Is Your Data Center Becoming More ICU than CPU?
I recently came a cross a study performed by the Anthesis Group and Jonathan Koomey, a Research Fellow at Stanford University, which centered on server utilization. Throughout the study they looked at the growing epidemic of what they call “comatose servers.” By their definition, a comatose server is one that has not delivered information or computing services in at least six months, but is still live.
In other words, the lights are on but nothing else is running at home. There are various reasons for why this occurs from overzealous projects that never come to fruition, redundancy of hardware within your IT sparing program, or left over hardware that was virtualized within an IT shift. Regardless of the reason, comatose IT hardware exists in the majority of data centers and IT environments throughout the world.
In fact, according to the research, as much as 30% of infrastructure environments consist of comatose servers. Maybe that does not seem like much, or just an accepted industry norm, however there are some significant impacts on business costs and productivity as a result.
Top 3 Impacts of Comatose Hardware on Your Bottom LineOpportunity Lost
If you estimate an average cost of $3,000 per server, the capital expenditure utilized to obtain IT hardware quickly becomes a sunk cost with very little return. Multiply that by 30% of your server bed and you have quite the cost to simply maintain your existing infrastructure instead of utilizing it for other IT and Engineering projects that are on the table.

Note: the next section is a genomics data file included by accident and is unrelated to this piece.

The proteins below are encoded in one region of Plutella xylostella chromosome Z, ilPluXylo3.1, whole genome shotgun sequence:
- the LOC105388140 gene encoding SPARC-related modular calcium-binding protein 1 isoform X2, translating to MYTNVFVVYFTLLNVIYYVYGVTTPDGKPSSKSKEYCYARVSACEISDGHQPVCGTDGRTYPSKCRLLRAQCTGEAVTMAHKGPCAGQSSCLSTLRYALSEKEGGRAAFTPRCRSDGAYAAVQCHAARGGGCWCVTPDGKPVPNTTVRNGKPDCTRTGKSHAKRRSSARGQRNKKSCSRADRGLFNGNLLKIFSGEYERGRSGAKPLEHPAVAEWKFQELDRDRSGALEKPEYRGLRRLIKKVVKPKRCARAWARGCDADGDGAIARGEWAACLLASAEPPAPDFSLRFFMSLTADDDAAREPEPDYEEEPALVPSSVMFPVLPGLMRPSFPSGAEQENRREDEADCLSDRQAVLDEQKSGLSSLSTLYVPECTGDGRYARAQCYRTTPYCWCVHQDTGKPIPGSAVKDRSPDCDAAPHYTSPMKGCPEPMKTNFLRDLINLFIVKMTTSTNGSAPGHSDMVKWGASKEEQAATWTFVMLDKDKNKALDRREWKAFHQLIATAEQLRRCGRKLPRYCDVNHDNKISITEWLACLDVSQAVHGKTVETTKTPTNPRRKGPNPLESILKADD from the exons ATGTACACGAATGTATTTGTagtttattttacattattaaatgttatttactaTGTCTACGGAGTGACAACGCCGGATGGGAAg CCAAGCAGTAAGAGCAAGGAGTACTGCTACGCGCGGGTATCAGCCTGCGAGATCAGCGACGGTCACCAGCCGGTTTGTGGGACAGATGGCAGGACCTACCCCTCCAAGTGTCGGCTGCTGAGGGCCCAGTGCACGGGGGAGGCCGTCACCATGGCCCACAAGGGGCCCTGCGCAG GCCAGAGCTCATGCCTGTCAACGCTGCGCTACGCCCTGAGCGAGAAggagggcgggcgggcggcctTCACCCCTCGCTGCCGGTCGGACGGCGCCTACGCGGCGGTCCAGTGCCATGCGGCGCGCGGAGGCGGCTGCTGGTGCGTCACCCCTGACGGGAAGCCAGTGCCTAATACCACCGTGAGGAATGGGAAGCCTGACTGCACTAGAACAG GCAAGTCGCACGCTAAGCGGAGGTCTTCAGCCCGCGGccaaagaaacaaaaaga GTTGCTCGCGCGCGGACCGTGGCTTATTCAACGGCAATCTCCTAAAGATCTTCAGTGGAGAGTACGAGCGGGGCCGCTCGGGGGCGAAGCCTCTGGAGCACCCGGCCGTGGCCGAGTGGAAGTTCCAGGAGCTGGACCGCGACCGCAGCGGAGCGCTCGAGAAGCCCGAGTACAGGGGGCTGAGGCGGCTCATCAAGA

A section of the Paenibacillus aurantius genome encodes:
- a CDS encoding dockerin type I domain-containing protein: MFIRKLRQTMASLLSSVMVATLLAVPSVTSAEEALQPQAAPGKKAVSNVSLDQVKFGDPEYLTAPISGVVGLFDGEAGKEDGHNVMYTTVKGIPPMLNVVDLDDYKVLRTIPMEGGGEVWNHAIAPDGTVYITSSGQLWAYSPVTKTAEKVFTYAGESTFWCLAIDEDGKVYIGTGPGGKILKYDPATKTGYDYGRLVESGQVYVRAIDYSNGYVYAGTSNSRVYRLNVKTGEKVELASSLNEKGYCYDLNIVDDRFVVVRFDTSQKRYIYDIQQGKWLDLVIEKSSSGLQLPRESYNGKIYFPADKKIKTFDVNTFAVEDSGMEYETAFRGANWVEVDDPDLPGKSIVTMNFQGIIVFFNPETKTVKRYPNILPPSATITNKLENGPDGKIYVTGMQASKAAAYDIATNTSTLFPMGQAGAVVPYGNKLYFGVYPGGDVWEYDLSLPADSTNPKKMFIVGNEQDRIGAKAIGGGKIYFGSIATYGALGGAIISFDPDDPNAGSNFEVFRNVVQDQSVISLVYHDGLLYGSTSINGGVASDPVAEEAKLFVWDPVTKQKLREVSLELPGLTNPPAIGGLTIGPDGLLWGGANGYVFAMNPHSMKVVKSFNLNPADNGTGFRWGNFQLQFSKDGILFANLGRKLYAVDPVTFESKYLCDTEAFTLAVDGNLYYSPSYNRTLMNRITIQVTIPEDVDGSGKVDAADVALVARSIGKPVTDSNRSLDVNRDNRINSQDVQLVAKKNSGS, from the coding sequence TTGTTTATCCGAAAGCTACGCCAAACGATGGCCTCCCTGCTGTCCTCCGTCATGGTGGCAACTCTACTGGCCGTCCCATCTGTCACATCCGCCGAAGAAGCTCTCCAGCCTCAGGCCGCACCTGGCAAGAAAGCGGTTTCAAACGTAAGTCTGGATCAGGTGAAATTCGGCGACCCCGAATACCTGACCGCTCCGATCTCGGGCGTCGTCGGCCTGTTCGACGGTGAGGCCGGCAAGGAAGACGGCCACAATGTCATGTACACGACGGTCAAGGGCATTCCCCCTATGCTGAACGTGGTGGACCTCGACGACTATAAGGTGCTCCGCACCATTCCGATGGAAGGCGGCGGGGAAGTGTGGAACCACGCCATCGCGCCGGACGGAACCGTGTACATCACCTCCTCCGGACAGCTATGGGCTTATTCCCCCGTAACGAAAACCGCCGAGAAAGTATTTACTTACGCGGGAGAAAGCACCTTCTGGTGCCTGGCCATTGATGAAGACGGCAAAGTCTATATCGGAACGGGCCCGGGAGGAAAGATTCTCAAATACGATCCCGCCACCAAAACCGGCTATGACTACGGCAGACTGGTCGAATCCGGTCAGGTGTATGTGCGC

Energy Saving Costs
According to the Uptime Institute’s Savings Calculator, a 1000 server environment consisting of 20% comatose servers would result in just under $100,000 in unnecessary annual energy costs. If you turned those unnecessary costs into infrastructure investment dollars for future projects and IT initiatives, your return becomes exponential.
Many times costly maintenance agreements are being carried on these comatose, non-performing servers or networking hardware. These costs are easily lost in the shuffle especially when it comes to multiple OEM agreements across multiple contracts. Add in auto-renewals, and you find yourself paying for unnecessary support 10 times over.
Above and beyond the initial energy cost and operational savings from removing comatose IT servers and networking hardware, you could increase the return on your capital investment by redeploying or reselling hardware where needed. In particular, idle IT hardware can be redeployed into other existing IT environments and utilized to upgrade older or end-of-life hardware or backfill an integrated spares program. If it is determined to have no additional internal use, there is still value that can be recouped on the open market to help offset initial and future investment costs.
Cut the cord on the data center ICU, utilize active hardware to its fullest capacity, minimize your operational costs, and invest in your future IT infrastructure.